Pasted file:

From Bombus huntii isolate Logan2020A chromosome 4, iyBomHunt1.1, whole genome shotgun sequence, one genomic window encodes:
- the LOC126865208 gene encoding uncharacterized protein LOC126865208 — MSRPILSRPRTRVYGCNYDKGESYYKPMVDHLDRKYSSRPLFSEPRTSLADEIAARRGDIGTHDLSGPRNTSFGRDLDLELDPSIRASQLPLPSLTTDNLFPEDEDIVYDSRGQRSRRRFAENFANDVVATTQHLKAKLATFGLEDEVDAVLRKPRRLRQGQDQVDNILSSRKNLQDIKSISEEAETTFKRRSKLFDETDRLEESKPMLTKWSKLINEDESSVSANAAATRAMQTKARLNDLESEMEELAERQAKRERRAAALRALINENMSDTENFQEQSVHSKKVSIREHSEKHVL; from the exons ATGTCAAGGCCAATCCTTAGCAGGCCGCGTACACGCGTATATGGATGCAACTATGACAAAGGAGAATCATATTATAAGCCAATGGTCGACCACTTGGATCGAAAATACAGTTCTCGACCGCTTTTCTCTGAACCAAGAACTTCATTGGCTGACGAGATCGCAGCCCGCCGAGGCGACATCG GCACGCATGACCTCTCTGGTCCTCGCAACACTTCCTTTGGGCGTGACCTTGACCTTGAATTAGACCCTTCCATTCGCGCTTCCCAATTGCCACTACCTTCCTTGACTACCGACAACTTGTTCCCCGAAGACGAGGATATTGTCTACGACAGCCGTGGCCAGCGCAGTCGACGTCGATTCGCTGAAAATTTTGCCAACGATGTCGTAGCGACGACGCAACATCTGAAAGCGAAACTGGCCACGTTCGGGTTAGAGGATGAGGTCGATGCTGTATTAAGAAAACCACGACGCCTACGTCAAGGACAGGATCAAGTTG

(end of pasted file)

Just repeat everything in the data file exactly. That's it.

From Bombus huntii isolate Logan2020A chromosome 4, iyBomHunt1.1, whole genome shotgun sequence, one genomic window encodes:
- the LOC126865208 gene encoding uncharacterized protein LOC126865208 — MSRPILSRPRTRVYGCNYDKGESYYKPMVDHLDRKYSSRPLFSEPRTSLADEIAARRGDIGTHDLSGPRNTSFGRDLDLELDPSIRASQLPLPSLTTDNLFPEDEDIVYDSRGQRSRRRFAENFANDVVATTQHLKAKLATFGLEDEVDAVLRKPRRLRQGQDQVDNILSSRKNLQDIKSISEEAETTFKRRSKLFDETDRLEESKPMLTKWSKLINEDESSVSANAAATRAMQTKARLNDLESEMEELAERQAKRERRAAALRALINENMSDTENFQEQSVHSKKVSIREHSEKHVL; from the exons ATGTCAAGGCCAATCCTTAGCAGGCCGCGTACACGCGTATATGGATGCAACTATGACAAAGGAGAATCATATTATAAGCCAATGGTCGACCACTTGGATCGAAAATACAGTTCTCGACCGCTTTTCTCTGAACCAAGAACTTCATTGGCTGACGAGATCGCAGCCCGCCGAGGCGACATCG GCACGCATGACCTCTCTGGTCCTCGCAACACTTCCTTTGGGCGTGACCTTGACCTTGAATTAGACCCTTCCATTCGCGCTTCCCAATTGCCACTACCTTCCTTGACTACCGACAACTTGTTCCCCGAAGACGAGGATATTGTCTACGACAGCCGTGGCCAGCGCAGTCGACGTCGATTCGCTGAAAATTTTGCCAACGATGTCGTAGCGACGACGCAACATCTGAAAGCGAAACTGGCCACGTTCGGGTTAGAGGATGAGGTCGATGCTGTATTAAGAAAACCACGACGCCTACGTCAAGGACAGGATCAAGTTG